Erickson enhances a familiar formula with a keen understanding of his characters and a series of plot turns.



A tense kidnapping thriller that takes a deep dive into the murky waters of criminal psychology.

When Johnny and Craig meet, it’s a match made in hell. They meet as cellmates in prison after lengthy downward spirals into addiction, theft, and other petty crime. Both have histories of abuse, although Johnny has taken on the role of abuser, with Craig as his victim. When they get out of prison, they look for a way to make money and vent their rage, and their plans take a dark turn almost immediately. Concocting a scheme to kidnap Christian McKinley, the adopted grandson of one of Minnesota’s most wealthy citizens, is one thing. But when the two actually snatch Christian from a downtown Minneapolis Hilton and demand a $17 million ransom, the cracks in the ex-cons’ volatile relationship begin to show. And although the two had each pledged to be better fathers than their own were, taking care of an actual young man—one with the power and privilege that they were always denied—brings up more issues than they expected. Their mistrust and anger can only lead to a violent conclusion. Debut author Erickson’s prose is solid, offering several twists and using omniscient third-person narration to its fullest extent to provide insight into the characters—even those who don’t understand themselves. His depictions of the various players are emotionally razor-sharp, and he maintains a consistent narrative voice throughout. That said, his descriptions of psychological stresses can sometimes feel overly clinical, especially toward the beginning of the book: “The psychological damage manifested itself in Craig’s behavior as an adolescent and later as an adult, yet people around him could not read the messages his body was sending. His own messages even confused him and intensified his already fragile self-esteem.” This choice may alienate some readers, but those who like psychological profiling in their crime fiction will enjoy its depth.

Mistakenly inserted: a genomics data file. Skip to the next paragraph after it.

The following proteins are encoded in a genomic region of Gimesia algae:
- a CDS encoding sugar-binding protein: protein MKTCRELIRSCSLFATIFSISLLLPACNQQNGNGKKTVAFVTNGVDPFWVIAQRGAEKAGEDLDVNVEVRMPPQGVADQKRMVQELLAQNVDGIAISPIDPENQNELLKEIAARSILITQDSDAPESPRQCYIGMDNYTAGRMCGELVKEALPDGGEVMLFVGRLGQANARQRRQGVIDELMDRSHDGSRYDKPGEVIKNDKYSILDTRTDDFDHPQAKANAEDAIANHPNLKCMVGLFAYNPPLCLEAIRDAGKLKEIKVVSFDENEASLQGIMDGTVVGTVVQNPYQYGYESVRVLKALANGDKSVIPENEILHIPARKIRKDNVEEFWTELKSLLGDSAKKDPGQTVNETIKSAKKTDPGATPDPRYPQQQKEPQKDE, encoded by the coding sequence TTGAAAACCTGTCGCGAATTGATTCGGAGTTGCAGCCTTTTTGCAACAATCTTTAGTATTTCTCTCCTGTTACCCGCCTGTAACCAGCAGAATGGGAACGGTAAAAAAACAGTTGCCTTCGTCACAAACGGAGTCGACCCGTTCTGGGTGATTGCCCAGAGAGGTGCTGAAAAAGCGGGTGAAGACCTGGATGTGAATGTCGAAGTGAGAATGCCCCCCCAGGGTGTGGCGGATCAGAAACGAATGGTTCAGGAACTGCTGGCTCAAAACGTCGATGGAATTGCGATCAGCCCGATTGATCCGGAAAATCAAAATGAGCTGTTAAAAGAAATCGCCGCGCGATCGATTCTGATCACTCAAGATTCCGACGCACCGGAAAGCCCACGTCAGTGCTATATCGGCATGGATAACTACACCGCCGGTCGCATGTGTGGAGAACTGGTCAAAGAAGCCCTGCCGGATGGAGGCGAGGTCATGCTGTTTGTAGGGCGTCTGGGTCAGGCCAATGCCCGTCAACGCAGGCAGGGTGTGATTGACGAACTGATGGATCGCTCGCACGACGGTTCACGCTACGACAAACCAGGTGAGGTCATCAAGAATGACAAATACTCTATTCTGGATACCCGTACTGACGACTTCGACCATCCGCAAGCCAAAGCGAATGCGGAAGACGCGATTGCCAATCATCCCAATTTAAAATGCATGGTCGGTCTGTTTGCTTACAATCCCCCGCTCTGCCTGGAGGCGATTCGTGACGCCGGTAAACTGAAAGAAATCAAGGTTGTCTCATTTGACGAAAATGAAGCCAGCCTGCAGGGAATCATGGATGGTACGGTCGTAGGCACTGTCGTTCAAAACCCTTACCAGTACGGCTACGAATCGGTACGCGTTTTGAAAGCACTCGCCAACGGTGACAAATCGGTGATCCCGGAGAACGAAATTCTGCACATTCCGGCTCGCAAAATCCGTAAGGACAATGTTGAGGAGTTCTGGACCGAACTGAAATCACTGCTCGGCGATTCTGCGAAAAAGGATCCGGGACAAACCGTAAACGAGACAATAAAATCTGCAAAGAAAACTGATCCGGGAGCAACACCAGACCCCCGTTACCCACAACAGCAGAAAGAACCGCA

Erickson enhances a familiar formula with a keen understanding of his characters and a series of plot turns.

Pub Date: Jan. 3, 2018

ISBN: 978-1-5434-6562-4

Page Count: 154

Publisher: Xlibris

Review Posted Online: April 24, 2018

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A first novel, this is also a first person account of Scout's (Jean Louise) recall of the years that led to the ending of a mystery, the breaking of her brother Jem's elbow, the death of her father's enemy — and the close of childhood years. A widower, Atticus raises his children with legal dispassion and paternal intelligence, and is ably abetted by Calpurnia, the colored cook, while the Alabama town of Maycomb, in the 1930's, remains aloof to their divergence from its tribal patterns. Scout and Jem, with their summer-time companion, Dill, find their paths free from interference — but not from dangers; their curiosity about the imprisoned Boo, whose miserable past is incorporated in their play, results in a tentative friendliness; their fears of Atticus' lack of distinction is dissipated when he shoots a mad dog; his defense of a Negro accused of raping a white girl, Mayella Ewell, is followed with avid interest and turns the rabble whites against him. Scout is the means of averting an attack on Atticus but when he loses the case it is Boo who saves Jem and Scout by killing Mayella's father when he attempts to murder them. The shadows of a beginning for black-white understanding, the persistent fight that Scout carries on against school, Jem's emergence into adulthood, Calpurnia's quiet power, and all the incidents touching on the children's "growing outward" have an attractive starchiness that keeps this southern picture pert and provocative. There is much advance interest in this book; it has been selected by the Literary Guild and Reader's Digest; it should win many friends.